In a recent post, I shared with you the concept of “swing” that Daniel James Brown describes in his book The Boys in the Boat. Swing is that magic synchronicity great rowing teams achieve where every flex, pull and muscle twitch is perfectly aligned. It’s the secret to the success of teams that win championships. It’s also very similar to the kind of powerful alignment teams running their businesses on EOS®, the Entrepreneurial Operating System®, achieve.

The story doesn’t quite end there, however. After describing swing, Brown goes on to say this:

“A good swing does not necessarily make crews go faster, except to the extent that if no one’s actions check the run of the boat, rowers get more bang for their buck on each stroke. Mainly what it does is allow them to conserve power, to row at a lower stroke rate and still move through the water as effortlessly as possible, and often more rapidly than another crew rowing less efficiently at a higher rate. It allows them to possess a reserve of energy for a gut wrenching, muscle screaming sprint at the end of the race. It is insanely difficult to keep a good swing as you raise your rate. As the tempo increases, each of the myriad separate actions has to happen at shorter and shorter intervals, so that at some point it becomes virtually impossible to maintain a good swing at a high rate. But the closer a crew can come to that ideal—maintaining a good swing while rowing at a high rate—the closer they are to rowing on another plane, the plane on which champions row.”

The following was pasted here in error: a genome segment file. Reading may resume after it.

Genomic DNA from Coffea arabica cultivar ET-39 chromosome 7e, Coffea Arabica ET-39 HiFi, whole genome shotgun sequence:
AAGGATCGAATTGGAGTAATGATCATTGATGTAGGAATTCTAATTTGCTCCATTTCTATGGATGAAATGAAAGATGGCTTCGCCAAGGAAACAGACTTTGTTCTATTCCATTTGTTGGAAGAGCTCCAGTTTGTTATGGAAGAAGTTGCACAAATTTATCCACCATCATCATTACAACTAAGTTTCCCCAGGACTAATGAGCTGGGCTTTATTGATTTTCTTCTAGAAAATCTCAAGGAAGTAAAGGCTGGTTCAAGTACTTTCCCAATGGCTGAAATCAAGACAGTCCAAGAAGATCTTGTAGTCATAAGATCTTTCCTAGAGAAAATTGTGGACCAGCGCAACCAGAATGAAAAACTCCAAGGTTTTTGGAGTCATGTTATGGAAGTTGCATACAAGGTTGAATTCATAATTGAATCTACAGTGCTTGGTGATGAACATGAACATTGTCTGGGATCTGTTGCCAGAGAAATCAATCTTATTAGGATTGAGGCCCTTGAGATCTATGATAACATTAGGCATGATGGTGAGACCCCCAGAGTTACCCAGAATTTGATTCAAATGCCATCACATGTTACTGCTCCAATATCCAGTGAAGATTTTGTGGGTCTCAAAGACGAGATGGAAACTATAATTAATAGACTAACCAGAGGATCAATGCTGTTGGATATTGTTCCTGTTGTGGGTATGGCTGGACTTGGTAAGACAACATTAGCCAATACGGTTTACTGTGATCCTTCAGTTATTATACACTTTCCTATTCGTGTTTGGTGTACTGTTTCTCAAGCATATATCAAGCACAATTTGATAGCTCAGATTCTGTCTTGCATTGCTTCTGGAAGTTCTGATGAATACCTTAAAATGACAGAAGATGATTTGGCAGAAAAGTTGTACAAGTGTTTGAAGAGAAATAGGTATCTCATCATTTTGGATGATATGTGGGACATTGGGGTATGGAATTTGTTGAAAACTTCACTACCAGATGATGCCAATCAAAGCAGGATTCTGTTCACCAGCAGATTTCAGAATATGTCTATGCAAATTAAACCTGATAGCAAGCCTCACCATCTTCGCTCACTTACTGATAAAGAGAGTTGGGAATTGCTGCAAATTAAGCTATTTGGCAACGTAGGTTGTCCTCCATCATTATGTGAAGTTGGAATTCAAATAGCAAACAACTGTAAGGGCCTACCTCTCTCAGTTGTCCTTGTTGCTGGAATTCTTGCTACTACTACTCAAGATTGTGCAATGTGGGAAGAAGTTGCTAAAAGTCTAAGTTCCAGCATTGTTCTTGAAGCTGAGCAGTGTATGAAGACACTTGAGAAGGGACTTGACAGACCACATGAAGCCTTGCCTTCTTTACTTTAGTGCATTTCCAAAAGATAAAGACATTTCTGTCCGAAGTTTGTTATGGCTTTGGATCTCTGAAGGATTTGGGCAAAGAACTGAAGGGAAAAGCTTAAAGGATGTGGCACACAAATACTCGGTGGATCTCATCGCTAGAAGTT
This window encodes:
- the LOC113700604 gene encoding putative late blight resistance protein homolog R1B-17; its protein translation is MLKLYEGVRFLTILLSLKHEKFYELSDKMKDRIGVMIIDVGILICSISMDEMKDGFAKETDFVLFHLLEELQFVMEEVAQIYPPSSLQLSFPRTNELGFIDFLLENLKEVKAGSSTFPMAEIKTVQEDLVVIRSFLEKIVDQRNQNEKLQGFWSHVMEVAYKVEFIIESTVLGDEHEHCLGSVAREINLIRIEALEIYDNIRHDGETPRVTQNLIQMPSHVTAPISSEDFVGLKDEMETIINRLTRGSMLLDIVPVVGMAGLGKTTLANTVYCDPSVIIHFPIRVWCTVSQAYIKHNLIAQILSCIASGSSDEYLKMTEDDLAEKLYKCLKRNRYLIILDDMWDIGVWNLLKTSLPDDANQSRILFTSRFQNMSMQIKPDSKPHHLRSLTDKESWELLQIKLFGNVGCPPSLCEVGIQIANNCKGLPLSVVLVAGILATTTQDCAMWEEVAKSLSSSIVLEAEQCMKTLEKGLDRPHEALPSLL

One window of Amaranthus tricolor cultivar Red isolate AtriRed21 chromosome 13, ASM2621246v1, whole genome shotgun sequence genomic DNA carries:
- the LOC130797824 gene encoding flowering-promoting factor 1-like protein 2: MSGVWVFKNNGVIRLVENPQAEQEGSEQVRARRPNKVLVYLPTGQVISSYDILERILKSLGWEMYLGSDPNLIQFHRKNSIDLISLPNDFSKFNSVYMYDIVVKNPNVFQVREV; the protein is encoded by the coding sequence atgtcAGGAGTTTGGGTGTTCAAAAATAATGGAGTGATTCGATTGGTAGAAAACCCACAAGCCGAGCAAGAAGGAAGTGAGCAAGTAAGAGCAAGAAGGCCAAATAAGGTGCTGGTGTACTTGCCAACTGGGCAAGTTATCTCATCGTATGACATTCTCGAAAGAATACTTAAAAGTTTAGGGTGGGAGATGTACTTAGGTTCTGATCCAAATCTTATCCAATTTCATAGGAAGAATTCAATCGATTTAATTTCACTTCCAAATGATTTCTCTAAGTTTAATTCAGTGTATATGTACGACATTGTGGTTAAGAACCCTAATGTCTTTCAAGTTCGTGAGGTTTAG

For rowers, it turns out, the real benefit of swing isn’t that it makes you fast. You can do that though brute force—increased stroke rate and a harder pull on the oar. What swing really does is make you efficient. It helps you conserve energy while you’re moving fast, so that you’ll have a reserve of power when you really need it.

Daniel James Brown also reminds us that the goal isn’t perfection because no one, not even the very best teams, achieves that. The goal is to get as close to perfection as you can, for as long as you can, and to continually strive to do a little bit better.

Again, this is exactly what I see in the companies where I help implement EOS. They outpace their competitors while actually working less hard. So, when a real headwind hits—and it will—they aren’t burned out, and they have the energy and cohesion to cut through it. They aren’t perfect, but they review their performance on a regular basis and continually find ways to get stronger.

If you’d like that kind of performance in your business, let us know. It’s there for you, and we’d love to show you have you can have it.